Muslim girls are destroying their images. Along with her religion, she is walking step by step in the modern society. Apart from the cities, she is also showing her talent by coming out of the backward districts. seen to be associated with. Shaika Tabassum, a resident of Siwan, a backward district of Bihar, has chosen her career out of the box. He is a wall graffiti artist. She makes paintings on tall high walls for multinational companies and other departments. It was not easy to choose such a career out of a small town, where there were not so many facilities. She says that when she took admission in Fine Arts in Aligarh Muslim University, she had to face the first opposition from relatives. She says, “It was even told that if you do not want to study, then do graduation somehow.” After overcoming all odds, Shayka started her own company in Delhi called Artist Tree. Although she still has to listen today, she says, “First of all, I had to listen from my community because they were people who were interested in the subject of art. I don’t know much. Relatives also say something or the other. Then people in the industry, seeing my height of 5 feet 2 inches, say how will I be able to work on high walls, and will I be able to handle the workers. But Shayka doesn’t care about all this anymore. She also organizes a painting party in which people take tickets and make paintings as per instructions. Wanting to break boundaries, Tuba Junaid lives in Aligarh and is currently pursuing her Masters from the National University of Singapore.
But he likes shooting. He is proficient in 50 and 300 meter rifle shooting. His highest national ranking so far has come to 12. Many times she has participated in state and national shooting championships. “This religious stereotype image will be broken when we take the initiative ourselves. However, shooting is a very competitive sport and it takes a lot of money, due to which the support of the family is necessary,” says Tuba. Girls and especially Muslim girls are rarely seen in this game. They love this game because according to them you have to control an animal who is smarter than you, and also bigger. Not because of any kind of competition. Girls should not be praised like this. There should be no talk of breaking any stereotype in this. It should be taken very normal. Life of women in the world is difficult to live, and especially if you are in India, and are a Muslim. You always have to prove that you can act like a man.” Lucknow’s Aisha Amin’s passion is to ride a high speed bike. His previous speed was up to 210 kilometers per hour. She has driven superbikes like Royal Enfield, Sucati, BMW, KTM, Hayabusa.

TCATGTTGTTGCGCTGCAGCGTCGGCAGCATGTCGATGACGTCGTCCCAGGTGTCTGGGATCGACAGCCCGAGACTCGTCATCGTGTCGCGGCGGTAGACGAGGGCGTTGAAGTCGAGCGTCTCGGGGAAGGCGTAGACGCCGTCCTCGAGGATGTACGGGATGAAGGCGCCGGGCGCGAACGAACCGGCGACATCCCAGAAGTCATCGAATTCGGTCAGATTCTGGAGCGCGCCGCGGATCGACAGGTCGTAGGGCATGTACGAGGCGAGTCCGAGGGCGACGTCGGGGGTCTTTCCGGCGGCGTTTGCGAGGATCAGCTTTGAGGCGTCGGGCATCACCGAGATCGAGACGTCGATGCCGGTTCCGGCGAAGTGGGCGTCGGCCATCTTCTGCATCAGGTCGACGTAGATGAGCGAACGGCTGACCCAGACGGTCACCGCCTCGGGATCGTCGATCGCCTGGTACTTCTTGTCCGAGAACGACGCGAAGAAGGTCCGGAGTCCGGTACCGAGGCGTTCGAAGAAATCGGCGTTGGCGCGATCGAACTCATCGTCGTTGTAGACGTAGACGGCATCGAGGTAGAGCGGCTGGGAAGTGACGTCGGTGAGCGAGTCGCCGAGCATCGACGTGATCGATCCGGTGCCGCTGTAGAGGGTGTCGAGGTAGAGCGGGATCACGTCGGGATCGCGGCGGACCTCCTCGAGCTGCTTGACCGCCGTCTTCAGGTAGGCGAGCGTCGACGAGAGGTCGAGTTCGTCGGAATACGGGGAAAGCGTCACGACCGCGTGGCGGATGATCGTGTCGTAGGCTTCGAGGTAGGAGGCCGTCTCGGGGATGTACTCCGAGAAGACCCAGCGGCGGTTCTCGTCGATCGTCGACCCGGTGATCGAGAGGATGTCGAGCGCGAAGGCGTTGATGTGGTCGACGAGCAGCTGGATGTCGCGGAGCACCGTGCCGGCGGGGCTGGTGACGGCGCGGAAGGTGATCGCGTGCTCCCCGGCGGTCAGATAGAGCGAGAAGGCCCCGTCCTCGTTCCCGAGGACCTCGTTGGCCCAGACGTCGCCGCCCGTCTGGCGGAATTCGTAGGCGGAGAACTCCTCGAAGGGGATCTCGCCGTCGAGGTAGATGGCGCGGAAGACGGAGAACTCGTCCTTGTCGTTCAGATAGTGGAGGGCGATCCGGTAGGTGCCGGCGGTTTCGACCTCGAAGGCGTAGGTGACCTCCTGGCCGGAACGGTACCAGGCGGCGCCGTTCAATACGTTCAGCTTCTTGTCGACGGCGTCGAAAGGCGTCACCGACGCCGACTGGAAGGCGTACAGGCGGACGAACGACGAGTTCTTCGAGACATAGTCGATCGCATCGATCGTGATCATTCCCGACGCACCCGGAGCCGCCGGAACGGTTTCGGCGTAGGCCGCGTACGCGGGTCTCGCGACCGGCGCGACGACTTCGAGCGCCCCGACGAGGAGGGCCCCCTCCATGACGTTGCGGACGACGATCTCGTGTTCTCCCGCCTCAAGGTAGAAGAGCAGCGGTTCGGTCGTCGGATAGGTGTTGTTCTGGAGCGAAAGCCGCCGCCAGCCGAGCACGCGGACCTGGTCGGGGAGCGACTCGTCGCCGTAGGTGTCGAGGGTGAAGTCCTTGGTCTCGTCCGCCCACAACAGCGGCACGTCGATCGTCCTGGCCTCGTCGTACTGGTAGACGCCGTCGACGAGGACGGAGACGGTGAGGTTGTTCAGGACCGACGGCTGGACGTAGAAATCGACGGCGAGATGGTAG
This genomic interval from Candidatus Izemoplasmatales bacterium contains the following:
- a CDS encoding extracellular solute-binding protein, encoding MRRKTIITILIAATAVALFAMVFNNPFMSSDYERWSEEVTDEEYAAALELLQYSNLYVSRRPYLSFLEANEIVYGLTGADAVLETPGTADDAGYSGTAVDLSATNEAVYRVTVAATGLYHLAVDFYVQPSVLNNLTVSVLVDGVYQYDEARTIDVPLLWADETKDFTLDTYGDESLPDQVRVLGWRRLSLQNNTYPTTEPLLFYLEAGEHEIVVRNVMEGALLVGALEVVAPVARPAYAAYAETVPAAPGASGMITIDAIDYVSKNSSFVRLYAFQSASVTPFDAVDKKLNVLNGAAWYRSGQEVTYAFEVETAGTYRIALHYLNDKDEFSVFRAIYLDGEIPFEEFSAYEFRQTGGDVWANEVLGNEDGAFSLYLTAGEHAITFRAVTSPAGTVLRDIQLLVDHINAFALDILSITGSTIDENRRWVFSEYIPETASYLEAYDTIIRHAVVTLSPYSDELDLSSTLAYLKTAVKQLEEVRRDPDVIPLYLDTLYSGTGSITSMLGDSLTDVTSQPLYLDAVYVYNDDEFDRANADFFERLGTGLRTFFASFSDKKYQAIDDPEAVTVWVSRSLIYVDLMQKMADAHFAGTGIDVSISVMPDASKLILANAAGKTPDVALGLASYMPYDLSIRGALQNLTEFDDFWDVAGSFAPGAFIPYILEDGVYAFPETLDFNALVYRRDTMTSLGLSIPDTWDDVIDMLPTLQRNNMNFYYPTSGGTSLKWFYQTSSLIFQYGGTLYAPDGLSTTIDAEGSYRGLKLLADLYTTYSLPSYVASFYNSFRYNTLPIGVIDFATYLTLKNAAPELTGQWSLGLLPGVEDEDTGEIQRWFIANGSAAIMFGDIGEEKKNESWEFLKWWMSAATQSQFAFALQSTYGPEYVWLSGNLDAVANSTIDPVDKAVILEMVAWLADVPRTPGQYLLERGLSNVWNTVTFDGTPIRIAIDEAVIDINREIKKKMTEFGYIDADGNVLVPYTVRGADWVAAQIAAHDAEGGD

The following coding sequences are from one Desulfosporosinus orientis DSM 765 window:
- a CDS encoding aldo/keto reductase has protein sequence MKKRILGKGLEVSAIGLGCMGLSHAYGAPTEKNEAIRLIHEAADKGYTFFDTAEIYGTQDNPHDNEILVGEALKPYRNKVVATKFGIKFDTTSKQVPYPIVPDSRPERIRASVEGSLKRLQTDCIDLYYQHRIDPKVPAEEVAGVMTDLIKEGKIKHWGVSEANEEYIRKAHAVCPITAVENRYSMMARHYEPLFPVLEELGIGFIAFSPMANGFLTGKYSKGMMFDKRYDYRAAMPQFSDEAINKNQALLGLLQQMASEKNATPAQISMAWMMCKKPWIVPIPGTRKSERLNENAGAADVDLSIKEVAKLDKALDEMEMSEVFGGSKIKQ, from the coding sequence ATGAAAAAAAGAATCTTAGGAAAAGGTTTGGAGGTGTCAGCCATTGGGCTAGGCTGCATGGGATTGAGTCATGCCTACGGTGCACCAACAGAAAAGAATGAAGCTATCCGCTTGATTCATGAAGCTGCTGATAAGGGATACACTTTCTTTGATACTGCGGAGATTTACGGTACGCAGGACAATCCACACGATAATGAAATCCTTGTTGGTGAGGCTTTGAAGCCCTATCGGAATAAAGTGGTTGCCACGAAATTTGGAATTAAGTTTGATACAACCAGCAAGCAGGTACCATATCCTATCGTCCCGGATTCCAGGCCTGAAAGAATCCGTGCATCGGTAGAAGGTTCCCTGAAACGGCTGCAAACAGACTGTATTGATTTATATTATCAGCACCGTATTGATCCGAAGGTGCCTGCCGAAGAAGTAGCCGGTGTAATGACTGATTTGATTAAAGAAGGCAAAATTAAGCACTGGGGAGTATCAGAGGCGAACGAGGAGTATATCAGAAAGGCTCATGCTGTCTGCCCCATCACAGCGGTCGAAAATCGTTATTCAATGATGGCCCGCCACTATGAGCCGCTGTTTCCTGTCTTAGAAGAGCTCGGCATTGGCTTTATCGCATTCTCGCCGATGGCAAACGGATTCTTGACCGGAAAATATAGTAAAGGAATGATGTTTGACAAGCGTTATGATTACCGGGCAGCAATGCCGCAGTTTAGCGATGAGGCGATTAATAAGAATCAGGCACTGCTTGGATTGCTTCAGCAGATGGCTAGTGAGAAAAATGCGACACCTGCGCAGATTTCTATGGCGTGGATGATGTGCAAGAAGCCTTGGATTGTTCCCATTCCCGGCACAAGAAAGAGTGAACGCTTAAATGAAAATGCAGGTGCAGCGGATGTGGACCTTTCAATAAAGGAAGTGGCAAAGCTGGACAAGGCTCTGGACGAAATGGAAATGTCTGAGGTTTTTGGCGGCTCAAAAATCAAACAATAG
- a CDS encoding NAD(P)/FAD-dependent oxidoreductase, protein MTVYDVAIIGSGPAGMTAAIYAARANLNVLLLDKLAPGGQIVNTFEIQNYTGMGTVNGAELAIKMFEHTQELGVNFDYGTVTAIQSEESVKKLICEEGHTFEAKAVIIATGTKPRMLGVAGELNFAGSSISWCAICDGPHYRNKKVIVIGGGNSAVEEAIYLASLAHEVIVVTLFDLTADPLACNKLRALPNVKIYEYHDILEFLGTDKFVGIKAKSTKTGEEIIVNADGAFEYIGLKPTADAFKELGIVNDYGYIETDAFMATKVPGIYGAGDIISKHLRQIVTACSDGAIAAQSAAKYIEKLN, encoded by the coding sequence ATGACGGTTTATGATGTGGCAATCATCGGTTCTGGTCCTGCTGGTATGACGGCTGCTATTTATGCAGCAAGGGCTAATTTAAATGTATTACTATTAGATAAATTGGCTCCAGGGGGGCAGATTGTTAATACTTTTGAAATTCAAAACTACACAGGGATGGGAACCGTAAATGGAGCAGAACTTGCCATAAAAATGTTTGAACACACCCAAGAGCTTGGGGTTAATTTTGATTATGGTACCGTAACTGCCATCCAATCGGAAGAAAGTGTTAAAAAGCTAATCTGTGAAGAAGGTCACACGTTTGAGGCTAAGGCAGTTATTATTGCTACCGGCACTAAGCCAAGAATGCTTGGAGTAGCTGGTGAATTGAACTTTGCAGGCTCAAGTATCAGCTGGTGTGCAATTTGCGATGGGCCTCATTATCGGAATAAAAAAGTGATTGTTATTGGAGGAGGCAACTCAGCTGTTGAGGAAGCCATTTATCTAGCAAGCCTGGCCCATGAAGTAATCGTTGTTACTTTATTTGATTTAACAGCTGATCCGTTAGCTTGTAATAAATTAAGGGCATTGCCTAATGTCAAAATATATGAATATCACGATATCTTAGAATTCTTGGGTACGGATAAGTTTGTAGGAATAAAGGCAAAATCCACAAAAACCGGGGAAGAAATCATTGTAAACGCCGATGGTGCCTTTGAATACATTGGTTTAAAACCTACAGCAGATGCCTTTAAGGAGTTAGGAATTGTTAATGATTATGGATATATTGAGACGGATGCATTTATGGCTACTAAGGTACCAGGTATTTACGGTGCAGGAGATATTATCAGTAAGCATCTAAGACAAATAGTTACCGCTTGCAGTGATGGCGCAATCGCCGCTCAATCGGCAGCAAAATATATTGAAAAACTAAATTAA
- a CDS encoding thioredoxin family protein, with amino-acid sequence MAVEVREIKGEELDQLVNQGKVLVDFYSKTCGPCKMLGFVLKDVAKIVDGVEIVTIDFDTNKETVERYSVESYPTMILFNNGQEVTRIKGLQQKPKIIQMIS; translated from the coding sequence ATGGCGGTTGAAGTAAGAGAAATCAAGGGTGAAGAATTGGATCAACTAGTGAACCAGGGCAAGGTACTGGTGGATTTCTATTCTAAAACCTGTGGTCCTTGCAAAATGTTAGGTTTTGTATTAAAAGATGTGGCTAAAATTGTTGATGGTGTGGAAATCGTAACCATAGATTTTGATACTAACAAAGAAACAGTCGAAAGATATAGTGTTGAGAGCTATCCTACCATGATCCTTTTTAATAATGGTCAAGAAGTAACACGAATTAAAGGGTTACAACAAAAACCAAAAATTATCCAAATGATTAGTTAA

Out of these, except Royal Enfield, all bikes are 1000 cc or more. Aisha says that she used to think about bike racing since childhood. He used to think that why girls play only with dolls and kitchen sets. Then he started riding bikes from 2015. The special thing is that Aisha rides a bike wearing a burqa. According to him, he got immense support from non-Muslim people in this area and has been given the tag of ‘Burka Rider’ by the same people. She says, “I was lucky that my family supported me and I didn’t listen to any relatives other than that. Today I know everyone in the city.” Desire to Read Kolkata-based Hayat Fatima, a graduate in English from Aligarh Muslim University, is fully devoted to her hobby of poetry writing. Her poems are political and based on her own experience as a Muslim girl. She has been writing poetry since the age of eight and now reads poems on stage. She says that people like originality in poetry and the new generation is encouraging it a lot. But it was not easy. According to Fatima Firstly, there is a general perception among relatives not to go out, to study in the city where they live, to get married after a certain age, etc. “All these barriers have to be broken,” she says. After this comes opposition from outsiders. As a Muslim woman, if you say something against your community, then a propaganda is started.
Things are twisted. But in the midst of all this, you have to move forward. I am often told by people that you wear a hijab, then how do you know all this.” According to Uzma Sarwat, a resident of Ballia district in Uttar Pradesh’s Purvanchal, education is the solution to all obstacles. She is currently pursuing her Masters in Cognitive Science from IIT Gandhinagar, Gujarat. She first came to Aligarh Muslim University 800 km away to study from Ballia and is now studying 1,500 km away. Now she wants to do PhD. Uzma tells that there are talks in the society about how much she will teach the girl, but all this is never taken into account. Uzma’s poems are also very popular. In his own words, “Do your duty, you are a bird, free, fearless, free. Do your duty, that’s all.” According to Dr. Rehan Akhtar, Assistant Professor in the Department of Theology at Aligarh Muslim University, it is a good sign that Muslim girls are coming forward. She says, “There is nothing new in this. Muslim women have been everything from generals to witches in wars. Even in Islam, women have been given equal status from the beginning, but still there are some things which the Sharia considers, they cannot be compromised.